It is the unfortunate horse that is taken to the Sugar Creek auction. This is the story of 'Stoner', a gorgeous perlino that was run through Sugar Creek not once but twice in the same month. A donation from Audrey Kidd allowed me to make the phone call that kept Stoner from shipping for meat.
On any given Friday there are between 100 and 200 horses at Sugar Creek waiting to see what Fate has in store for them. The first time that I saw Stoner he was locked in a stud stall with a note and a copy of his papers on the the door. I admit that I'm not partial to studs – there are plenty of good geldings that need homes and I have no plans of contributing to the equine overpopulation situation. So. . . I looked over Stoner's papers, I got him out of the stud stall and evaluated his ground manners and soundness and even took note of his hip number, but I knew that there would be a significant vet bill involved in making him a gelding. Still, there was something about him – he looked like a fairytale horse!
The auction started and Stoner's turn came. I put my hand up, other hands went up, the bid climbed higher than what I could go keeping the expense of having him gelded in mind. He sold, but not for meat this time.
About two weeks later I was back at Sugar Creek looking through the kill pens. What a coincidence! Another gorgeous perlino! It couldn't be the same horse - but it was! This time he was a very fresh gelding. The people that had brought him back didn't waste money on a vet bill though – they had done it themselves. The horse looked rough and this time he sold with no papers to a kill buyer. I was sad for the perlino but two other horses came home with me that Friday. But … in the mail on Saturday was a check from Audrey Kidd in TN for almost exactly the amount that the perlino had sold for the day before! I was on the phone to the kill buyer immediately. For an additional amount over what he had paid the buyer was willing to bring Stoner back to Sugar Creek the next Friday where I could pick him up. A little discreet detective work through the auction office and through personal contacts revealed the individuals that had purchased, gelded, and returned this beautiful horse to Sugar Creek. They were not willing to help get his papers – in fact they had shredded them when the horse sold for meat the week before. Fate had another card up her sleeve though and eventually I would end up with a copy of Stoner's papers.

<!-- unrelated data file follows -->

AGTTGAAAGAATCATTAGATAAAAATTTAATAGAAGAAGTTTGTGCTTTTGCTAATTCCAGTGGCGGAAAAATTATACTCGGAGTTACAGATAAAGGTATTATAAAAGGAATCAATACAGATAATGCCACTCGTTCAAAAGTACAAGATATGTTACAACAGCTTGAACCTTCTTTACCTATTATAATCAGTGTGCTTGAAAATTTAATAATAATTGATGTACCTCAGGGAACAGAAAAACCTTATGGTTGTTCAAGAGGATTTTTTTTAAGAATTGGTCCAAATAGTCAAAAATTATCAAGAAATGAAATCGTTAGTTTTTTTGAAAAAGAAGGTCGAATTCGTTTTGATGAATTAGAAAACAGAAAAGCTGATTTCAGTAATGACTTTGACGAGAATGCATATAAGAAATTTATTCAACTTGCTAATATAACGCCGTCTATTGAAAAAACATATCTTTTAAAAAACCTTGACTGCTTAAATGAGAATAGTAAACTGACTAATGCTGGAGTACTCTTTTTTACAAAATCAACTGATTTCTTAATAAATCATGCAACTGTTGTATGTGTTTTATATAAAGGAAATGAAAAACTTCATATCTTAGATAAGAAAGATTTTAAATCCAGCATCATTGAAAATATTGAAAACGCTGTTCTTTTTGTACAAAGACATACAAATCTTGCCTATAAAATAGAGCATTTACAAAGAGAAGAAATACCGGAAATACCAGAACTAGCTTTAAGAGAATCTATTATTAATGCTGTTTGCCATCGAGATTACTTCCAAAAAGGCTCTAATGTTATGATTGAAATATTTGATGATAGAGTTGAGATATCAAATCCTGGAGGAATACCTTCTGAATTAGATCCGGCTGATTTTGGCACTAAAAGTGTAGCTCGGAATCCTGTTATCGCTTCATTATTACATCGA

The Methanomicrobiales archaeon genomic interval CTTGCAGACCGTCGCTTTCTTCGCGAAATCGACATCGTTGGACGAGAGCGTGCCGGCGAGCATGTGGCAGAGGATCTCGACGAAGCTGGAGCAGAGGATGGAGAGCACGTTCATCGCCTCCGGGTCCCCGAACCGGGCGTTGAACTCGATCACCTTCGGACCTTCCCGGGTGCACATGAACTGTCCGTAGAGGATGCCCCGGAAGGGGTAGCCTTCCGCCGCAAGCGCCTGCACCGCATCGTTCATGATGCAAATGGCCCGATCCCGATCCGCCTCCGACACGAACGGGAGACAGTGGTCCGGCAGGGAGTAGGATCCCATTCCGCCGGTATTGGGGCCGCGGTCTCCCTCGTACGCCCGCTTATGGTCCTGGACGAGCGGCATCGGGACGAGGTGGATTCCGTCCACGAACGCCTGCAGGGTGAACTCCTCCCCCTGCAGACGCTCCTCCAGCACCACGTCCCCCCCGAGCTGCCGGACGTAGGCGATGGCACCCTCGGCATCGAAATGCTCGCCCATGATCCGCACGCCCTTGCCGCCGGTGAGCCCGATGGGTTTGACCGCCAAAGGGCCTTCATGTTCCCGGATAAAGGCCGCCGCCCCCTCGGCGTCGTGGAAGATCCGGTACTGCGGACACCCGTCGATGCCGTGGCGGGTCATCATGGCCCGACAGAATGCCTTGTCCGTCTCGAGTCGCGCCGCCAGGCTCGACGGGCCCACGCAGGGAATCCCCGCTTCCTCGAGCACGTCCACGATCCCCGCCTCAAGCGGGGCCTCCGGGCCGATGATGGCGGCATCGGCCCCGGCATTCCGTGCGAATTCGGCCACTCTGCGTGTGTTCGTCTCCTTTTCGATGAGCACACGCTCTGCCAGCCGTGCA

So the gorgeous perlino that had gone through Sugar Creek twice and been sold for meat stepped off the kill buyer's trailer and came home with me. With some doctoring his castration wound healed up nicely and we started riding him. He never made a wrong move. You would have never known he'd been a stud for years. About a month later when Julie M. came to look at King (the big black QH gelding from Sugar Creek) her friend Samantha came along for the ride. In meeting the rest of the horses here Samantha was introduced to Stoner and fell in love with his quiet disposition. (Of course his fairytale good looks didn't hurt anything either!) King found a home with Julie M. and Stoner found a home with Samantha.
And here's the twist that allowed me to have a copy of Stoner's papers: Later in the summer his 2 year old son was run through loose at Sugar Creek. 'Ghost' was one bid away from following in his dad's footsteps to the kill buyer. Of course the breeder (who was responsible for taking Stoner to Sugar Creek the first time) hadn't bothered to register the colt but she did send a copy of the sire's papers and a breeder's certificate; that way someone else could pick up the expense of actually registering him. Classic back yard breeding. All you need is a nifty colored stud and some mares and you're in business! Stoner and Ghost didn't end up going for slaughter, but they represent the very real problem of back yard breeding and the horses it produces.
Ghost came home with me and was started under saddle. He was just as quiet and nice as his dad. And then Fate smiled again. Amy N. and her friend stopped by unannounced to see what horses I had available. Amy had just lost her paint mare to colic the week before. Most of the horses that were ready to go were outside eating hay. But none of them was what Amy was looking for. Ghost happened to be in the barn because he had been grained that morning. Since I wanted to put more training on Ghost before considering him available I didn't show him to Amy. But Ghost had other plans. He stuck his head out of the barn and looked right at Amy. It was then that she told me her paint mare had had blue eyes. We went to the barn so that Amy could meet Ghost. She was almost in tears. Amy was not new to horses. She had the experience and the 'know how' to continue Ghost's training. He soon had a stall in her barn.
Stoner and Ghost were fortunate. There are many other horses that are not. Too many good horses end up in kill pens. Horses that are young, sound, healthy, sometimes registered. Irresponsible back yard breeding contributes to this problem. There are too many horses and too few homes. I feel fortunate to have played a part in saving two fairytale horses. Hopefully there will continue to be 'Happily Ever Afters' for other slaughter bound horses.